The piece d' resistance, err flagship, is the Star Caliber 2000, for these pocket watches will be produced by Patek Philippe in the exceedingly small number of five sets of four watches each. Consider a mansion in Monte Carlo - no not the one just there - but rather the palatial structure up on the hill with a view of both the Mediterranean and the city. Imagine a yacht. 60-footer - ha! This is the 150-foot, rich beyond reproach, exclusive in the true-sense-of-the-word type of yacht. Unique. Elite. Limited. Choice.
Pocket watches more complicated than the Star Caliber 2000 have been built, that is to say that there are actually two timepieces in the history of the world that have more complications (incidentally also both built by Patek Philippe). But to say that there has ever been anything that displays a more complete combination of horological engineering and exquisiteness would be preposterous. Upon laying eyes on the Star Caliber 2000, in the hands no less of the master watchmaker who had spent the prior many months building it, one experiences a momentary euphoric anxiety. In awe of its undeniable beauty you simply can't help but wonder if something so remarkable is meant to be sampled through the optic nerves.
Surely they must poke my eyes out when I leave the room, for I shall never behold such a beautiful object again in all my days...
And then with the same hint of magic with which it had appeared the Star Caliber 2000 is suddenly packed in its wooden box, the watchmaker grinning as he leaves the group to brood over the preceding few moments.
That was the closest I'll ever come to seeing $2.5 million in someone's hands.
Suddenly I'm able to transcend the basic utility of the object and see its intrinsic value. I understand and appreciate why a box of four pocket watches is a relative value at $10 million. I know why I'm in Geneva after all.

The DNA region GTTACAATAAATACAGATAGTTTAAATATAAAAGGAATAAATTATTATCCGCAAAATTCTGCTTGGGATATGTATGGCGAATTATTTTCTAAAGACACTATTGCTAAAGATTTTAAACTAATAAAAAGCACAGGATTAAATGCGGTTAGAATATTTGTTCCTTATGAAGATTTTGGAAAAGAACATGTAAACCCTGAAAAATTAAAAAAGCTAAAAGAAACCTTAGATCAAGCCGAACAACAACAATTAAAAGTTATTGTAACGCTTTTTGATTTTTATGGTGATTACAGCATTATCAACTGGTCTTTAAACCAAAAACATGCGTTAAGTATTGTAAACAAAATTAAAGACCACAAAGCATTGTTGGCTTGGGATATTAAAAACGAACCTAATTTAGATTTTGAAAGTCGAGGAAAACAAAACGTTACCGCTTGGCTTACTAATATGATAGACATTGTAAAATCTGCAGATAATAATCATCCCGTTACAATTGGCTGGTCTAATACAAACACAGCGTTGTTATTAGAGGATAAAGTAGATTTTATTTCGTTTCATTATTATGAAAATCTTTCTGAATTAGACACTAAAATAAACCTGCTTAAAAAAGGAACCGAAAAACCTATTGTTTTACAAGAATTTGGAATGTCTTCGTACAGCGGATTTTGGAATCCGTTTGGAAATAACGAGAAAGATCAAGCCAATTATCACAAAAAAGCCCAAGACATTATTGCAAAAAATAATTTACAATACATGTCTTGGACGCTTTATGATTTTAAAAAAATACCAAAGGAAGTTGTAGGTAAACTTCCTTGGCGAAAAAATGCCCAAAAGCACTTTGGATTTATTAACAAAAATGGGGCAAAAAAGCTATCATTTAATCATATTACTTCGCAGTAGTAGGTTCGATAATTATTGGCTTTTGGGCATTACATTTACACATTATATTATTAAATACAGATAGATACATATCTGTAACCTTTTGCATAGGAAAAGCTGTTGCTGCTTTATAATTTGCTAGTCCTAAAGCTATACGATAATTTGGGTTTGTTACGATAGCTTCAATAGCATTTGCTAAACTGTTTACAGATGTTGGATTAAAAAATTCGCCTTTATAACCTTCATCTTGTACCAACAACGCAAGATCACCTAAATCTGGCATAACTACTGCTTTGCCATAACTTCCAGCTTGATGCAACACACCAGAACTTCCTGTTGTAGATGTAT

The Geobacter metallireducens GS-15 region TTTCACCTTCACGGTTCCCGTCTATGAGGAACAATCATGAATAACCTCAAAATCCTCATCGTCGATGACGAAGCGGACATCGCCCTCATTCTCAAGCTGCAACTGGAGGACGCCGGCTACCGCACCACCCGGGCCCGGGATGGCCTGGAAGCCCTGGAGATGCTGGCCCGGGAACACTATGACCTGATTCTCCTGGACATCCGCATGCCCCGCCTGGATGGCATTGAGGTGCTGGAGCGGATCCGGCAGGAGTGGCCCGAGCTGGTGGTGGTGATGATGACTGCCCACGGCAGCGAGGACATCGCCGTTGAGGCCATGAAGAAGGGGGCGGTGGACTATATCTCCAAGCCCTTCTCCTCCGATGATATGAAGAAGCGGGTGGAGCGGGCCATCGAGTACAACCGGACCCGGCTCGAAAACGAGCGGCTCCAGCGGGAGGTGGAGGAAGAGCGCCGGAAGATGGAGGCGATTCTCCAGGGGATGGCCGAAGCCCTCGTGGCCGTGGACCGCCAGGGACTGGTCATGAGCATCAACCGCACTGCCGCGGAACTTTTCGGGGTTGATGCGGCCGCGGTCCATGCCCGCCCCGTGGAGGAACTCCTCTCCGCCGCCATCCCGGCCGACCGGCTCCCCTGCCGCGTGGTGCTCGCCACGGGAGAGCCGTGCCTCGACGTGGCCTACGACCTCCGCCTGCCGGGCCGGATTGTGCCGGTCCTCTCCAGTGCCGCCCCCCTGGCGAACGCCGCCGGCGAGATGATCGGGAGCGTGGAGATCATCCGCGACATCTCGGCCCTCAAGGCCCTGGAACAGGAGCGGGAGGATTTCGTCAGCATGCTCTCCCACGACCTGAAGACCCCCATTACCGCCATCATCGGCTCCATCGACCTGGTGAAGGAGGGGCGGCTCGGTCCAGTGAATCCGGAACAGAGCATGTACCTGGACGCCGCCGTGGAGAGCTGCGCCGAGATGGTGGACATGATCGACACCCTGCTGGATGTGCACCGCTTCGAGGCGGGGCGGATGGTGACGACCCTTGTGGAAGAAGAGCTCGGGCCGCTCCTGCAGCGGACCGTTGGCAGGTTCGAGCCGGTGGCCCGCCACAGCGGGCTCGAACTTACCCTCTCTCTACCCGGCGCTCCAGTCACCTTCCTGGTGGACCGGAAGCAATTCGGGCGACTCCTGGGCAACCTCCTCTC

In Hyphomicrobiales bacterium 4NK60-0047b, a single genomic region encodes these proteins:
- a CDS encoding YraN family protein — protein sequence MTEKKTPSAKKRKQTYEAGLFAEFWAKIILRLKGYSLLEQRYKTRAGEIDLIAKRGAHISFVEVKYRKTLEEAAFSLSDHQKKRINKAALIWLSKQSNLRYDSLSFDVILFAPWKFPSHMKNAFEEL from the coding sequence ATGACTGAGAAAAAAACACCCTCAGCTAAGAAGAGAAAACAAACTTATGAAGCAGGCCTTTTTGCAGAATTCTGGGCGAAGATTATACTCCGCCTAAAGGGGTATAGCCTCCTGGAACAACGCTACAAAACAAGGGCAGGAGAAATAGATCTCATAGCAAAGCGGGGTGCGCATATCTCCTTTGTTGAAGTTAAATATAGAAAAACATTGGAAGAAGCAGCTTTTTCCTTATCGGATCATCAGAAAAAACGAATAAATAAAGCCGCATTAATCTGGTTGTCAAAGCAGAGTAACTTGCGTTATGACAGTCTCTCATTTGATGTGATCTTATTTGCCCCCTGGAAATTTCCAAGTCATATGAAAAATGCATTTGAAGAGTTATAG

You can study the press photos and read the effusive accompanying press release, but until you've stood and quietly considered the shape and feeling of the vehicle it is impossible to draw any meaningful conclusions. My first encounter with the new A6 was deliberately unhurried, as one might approach a first sip of a fine bourbon or the gait adopted upon walking into a room full of Monets and Renoirs. No rush, let's just savor this for a moment.
The new A6 is all at once comfortable and appealing. There is a subconscious awareness that underneath it all the automobile would be more than capable of moving occupants from place to place - that much is unquestioned. What draws the eye and imagination instead is the details Audi has deftly integrated to elevate the A6 from people-mover to full-blown expression of a brand (and the engineering and design excellence which defines the brand). The front end with its reference to the past and acknowledgement of a place within the current Audi family is bold and powerful. The gentle curvature of the hood as it flows seamlessly into the grille carries forward a pleasing line which starts all the way back at the taillights. The stance of the car - no doubt partly a result of the slight flare running through the bottom of the doors - feels purposeful, a satisfying blend of sportiness and luxury. And the rear of the car, with the customary design geometry of both the newer generation A8 and A4 models, corrects what many would say was the Achilles heel of the C5 platform.
The A6's interior is worthy of as many descriptive superlatives as one could possibly think up. From headliner to instrument cluster to carpets to seats - comfort is abundantly addressed but that is only half the story. Much like the exterior, the inside of the car has been designed in such a way as to provide emotional appeal. You sit in it, you feel as comfortable in the driver's seat as in any Audi ever produced and you also get the impression that the sum of the parts is greater than individual components. The car's charisma runs deep.
Audi has accomplished what is increasingly rare in a today's world of consolidations and design homogeny by producing a vehicle with both fine engineering and fine aesthetics. Let's not go overboard and call it the Star Caliber 2000 of the automotive world - for that would be unfair to both items - but it is appropriate to acknowledge that some things in this world must be seen to truly be experienced. The new A6 is beautiful to experience.
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